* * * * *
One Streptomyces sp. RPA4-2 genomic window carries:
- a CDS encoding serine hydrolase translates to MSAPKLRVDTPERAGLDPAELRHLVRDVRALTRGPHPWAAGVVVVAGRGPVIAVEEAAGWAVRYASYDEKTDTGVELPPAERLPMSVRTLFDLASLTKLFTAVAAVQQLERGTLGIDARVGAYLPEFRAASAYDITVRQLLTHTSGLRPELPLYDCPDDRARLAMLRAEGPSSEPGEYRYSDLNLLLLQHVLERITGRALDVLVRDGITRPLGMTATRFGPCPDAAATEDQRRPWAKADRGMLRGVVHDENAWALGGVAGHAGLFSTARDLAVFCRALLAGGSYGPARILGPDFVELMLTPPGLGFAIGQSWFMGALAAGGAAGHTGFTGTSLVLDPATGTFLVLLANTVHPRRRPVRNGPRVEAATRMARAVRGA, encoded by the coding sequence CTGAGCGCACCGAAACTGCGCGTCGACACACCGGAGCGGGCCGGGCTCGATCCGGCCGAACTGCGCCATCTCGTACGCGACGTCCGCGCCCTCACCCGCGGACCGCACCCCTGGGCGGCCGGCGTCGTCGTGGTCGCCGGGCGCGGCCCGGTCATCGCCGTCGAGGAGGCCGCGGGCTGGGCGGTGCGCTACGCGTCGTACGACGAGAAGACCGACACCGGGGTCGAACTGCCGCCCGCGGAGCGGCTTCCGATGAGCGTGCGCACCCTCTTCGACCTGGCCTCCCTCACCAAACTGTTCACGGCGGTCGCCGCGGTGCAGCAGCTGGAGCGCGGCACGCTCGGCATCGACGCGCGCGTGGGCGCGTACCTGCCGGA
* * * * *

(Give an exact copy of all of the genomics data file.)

One Streptomyces sp. RPA4-2 genomic window carries:
- a CDS encoding serine hydrolase translates to MSAPKLRVDTPERAGLDPAELRHLVRDVRALTRGPHPWAAGVVVVAGRGPVIAVEEAAGWAVRYASYDEKTDTGVELPPAERLPMSVRTLFDLASLTKLFTAVAAVQQLERGTLGIDARVGAYLPEFRAASAYDITVRQLLTHTSGLRPELPLYDCPDDRARLAMLRAEGPSSEPGEYRYSDLNLLLLQHVLERITGRALDVLVRDGITRPLGMTATRFGPCPDAAATEDQRRPWAKADRGMLRGVVHDENAWALGGVAGHAGLFSTARDLAVFCRALLAGGSYGPARILGPDFVELMLTPPGLGFAIGQSWFMGALAAGGAAGHTGFTGTSLVLDPATGTFLVLLANTVHPRRRPVRNGPRVEAATRMARAVRGA, encoded by the coding sequence CTGAGCGCACCGAAACTGCGCGTCGACACACCGGAGCGGGCCGGGCTCGATCCGGCCGAACTGCGCCATCTCGTACGCGACGTCCGCGCCCTCACCCGCGGACCGCACCCCTGGGCGGCCGGCGTCGTCGTGGTCGCCGGGCGCGGCCCGGTCATCGCCGTCGAGGAGGCCGCGGGCTGGGCGGTGCGCTACGCGTCGTACGACGAGAAGACCGACACCGGGGTCGAACTGCCGCCCGCGGAGCGGCTTCCGATGAGCGTGCGCACCCTCTTCGACCTGGCCTCCCTCACCAAACTGTTCACGGCGGTCGCCGCGGTGCAGCAGCTGGAGCGCGGCACGCTCGGCATCGACGCGCGCGTGGGCGCGTACCTGCCGGA